Only when people are in alignment with the moral God of the universe are they able to keep His commands.  And to be in alignment with the moral God of the universe requires doing it His way: coming to Him by submitting to the gospel of Jesus Christ. For then God provides not only the commandments but also the ability to keep the commandments through the work of the Holy Spirit.  Moral living that brings peace and happiness demands moral accountability to the moral God of the universe. Then, and only then, will there be homes and communities filled with goodness and fullness of life.

The bottom line is this: our country does not need any more laws, but we do need believers committed to sharing the gospel of the Savior. The glorious gospel provides peace, stability, and love because God forgives sinners and He provides power to keep the Ten Commandments.

Gordon Ainsworth

Shepherding Pastor

Our God Reigns

May 3rd, 2013 | Posted by bvosler in Brent - (Comments Off on Our God Reigns)

While the nations rage against the Lord, and against His anointed, our God still reigns.  The nations and their rulers strive to break any bonds, any cords that hold their moral and ethical lives in check, but God still reigns.

Why do the nations rage and the peoples plot in vain?  The kings of the earth set themselves, and the rulers take counsel together, against the Lord and against his anointed, saying, “Let us burst their bonds apart and cast away their cords from us.”  He who sits in the heavens laughs; the Lord holds them in derision. (Psalm 2:1-4 ESV)

There is a persistent effort on the part of society to push away any perceived restrictions on freedom.  God’s standard for marriage is declared to be discriminatory.  The right to terminate the life of a living fetus, a child created by God, is funded by the public and is praised as ‘choice’.  But, our God reigns.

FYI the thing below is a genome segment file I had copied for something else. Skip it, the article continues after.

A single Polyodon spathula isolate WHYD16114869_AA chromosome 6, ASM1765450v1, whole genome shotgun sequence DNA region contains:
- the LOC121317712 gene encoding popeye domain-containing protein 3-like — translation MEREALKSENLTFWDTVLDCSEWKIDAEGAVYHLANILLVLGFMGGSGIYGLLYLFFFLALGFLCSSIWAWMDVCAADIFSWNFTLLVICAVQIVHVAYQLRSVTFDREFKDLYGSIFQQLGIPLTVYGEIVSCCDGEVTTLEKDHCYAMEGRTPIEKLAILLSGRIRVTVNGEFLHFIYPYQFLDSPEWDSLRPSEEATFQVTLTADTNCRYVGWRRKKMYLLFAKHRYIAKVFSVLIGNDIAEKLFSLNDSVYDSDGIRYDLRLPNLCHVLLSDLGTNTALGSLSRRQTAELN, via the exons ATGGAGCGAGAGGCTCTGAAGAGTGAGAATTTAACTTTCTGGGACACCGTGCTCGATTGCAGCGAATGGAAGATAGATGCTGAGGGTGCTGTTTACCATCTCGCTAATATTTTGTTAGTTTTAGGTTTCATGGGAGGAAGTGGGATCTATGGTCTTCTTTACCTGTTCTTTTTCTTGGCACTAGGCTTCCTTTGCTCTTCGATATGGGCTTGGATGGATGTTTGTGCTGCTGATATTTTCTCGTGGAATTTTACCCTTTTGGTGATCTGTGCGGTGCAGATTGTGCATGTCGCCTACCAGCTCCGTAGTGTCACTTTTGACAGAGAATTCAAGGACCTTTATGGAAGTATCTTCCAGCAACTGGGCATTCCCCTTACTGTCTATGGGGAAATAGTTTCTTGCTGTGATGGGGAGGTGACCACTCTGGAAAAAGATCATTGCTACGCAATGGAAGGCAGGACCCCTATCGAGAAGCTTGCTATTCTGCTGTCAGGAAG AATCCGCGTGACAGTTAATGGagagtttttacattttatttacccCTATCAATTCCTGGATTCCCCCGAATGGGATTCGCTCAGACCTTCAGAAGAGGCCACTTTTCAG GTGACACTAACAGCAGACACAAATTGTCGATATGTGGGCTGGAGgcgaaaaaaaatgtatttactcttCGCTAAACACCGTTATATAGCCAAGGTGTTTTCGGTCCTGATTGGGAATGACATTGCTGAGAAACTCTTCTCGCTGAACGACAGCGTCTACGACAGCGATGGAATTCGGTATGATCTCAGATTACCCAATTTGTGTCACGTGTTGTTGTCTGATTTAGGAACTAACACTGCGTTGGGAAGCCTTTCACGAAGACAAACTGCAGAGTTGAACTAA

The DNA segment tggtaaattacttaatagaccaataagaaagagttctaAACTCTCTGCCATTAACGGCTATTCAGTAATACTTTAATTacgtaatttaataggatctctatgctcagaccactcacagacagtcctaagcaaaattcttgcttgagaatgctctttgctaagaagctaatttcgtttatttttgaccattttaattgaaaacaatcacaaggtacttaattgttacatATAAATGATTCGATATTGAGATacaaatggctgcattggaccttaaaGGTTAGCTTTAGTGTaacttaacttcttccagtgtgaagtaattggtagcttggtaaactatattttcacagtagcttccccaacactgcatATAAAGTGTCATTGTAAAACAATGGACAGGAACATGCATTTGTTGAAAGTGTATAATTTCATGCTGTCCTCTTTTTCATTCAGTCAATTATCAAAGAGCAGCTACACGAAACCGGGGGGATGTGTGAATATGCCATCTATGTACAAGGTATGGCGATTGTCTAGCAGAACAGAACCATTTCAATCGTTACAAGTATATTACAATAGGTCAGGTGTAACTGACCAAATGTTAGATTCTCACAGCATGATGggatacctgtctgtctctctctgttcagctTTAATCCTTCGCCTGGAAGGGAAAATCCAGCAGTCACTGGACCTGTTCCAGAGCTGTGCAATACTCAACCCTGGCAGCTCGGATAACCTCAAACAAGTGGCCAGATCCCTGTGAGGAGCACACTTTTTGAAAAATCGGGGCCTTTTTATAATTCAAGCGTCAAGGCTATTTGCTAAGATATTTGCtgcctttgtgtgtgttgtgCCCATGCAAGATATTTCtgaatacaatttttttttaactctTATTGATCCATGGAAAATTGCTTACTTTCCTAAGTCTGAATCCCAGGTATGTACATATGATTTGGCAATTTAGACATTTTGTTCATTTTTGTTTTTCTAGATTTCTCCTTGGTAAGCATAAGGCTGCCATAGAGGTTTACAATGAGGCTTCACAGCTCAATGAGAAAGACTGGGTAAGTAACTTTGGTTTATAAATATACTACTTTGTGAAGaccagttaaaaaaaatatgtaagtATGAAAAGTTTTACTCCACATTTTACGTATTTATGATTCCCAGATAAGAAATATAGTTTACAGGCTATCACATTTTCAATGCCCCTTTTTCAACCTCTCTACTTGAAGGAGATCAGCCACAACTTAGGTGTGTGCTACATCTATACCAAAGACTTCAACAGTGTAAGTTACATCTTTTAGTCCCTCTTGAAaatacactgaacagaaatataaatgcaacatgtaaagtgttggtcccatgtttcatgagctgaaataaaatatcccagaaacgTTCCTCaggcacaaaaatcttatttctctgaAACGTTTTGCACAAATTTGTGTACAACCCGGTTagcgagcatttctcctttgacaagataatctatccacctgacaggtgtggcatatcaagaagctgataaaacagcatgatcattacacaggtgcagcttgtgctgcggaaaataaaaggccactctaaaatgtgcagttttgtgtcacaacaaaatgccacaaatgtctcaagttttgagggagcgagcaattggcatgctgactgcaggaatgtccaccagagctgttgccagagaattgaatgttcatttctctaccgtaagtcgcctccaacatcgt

Now therefore, O kings, be wise; be warned, O rulers of the earth.  (Psalm 2:10 ESV)

The Son reigns.  The nations are His heritage, and the ends of the earth are His possession (Psalm 2:8).  The Father says of the Son, You shall break them with a rod of iron and dash them in pieces like a potter’s vessel.  (Psalm 2:9 ESV)

What then is our response to be when we see the nations raging against our God?  We are to love them.  For God loves them.

For God so loved the world, that he gave his only Son, that whoever believes in him should not perish but have eternal life.  (John 3:16 ESV)

So we must love, as our Father loves.  We must tell them of Jesus.  Yes, He reigns.  But He also gave His life for sinners.  Each of us, who have put our faith in Him, have done so because we are sinners.  And He has forgiven us for our sins.  So our response to those who push hard against God must be love.  We must speak the truth in love.  We must introduce them to the Savior, so they come to know Him as Savior before they must bow before Him as Lord.

Our God reigns.  He will bring justice.  But we must love.  We too push against His standards many times in our lives.  Our hearts are seldom wholly given to Him.  We struggle to honor Him with our finances, with our time, with our desires.  We are no better than others, simply saved by His love.  Let us submit to His authority in every area of our own lives, removing the log in our eyes before we address the speck in others.

So let us love with His love.  Let us stand for His truth, not abrasively but with compassion.  And let us follow our Savior, regardless of how society seeks to redefine morality.  We are His people.  Let’s live worthy of Him and love others as He loves.  Our God reigns.

Brent Slater

Senior Pastor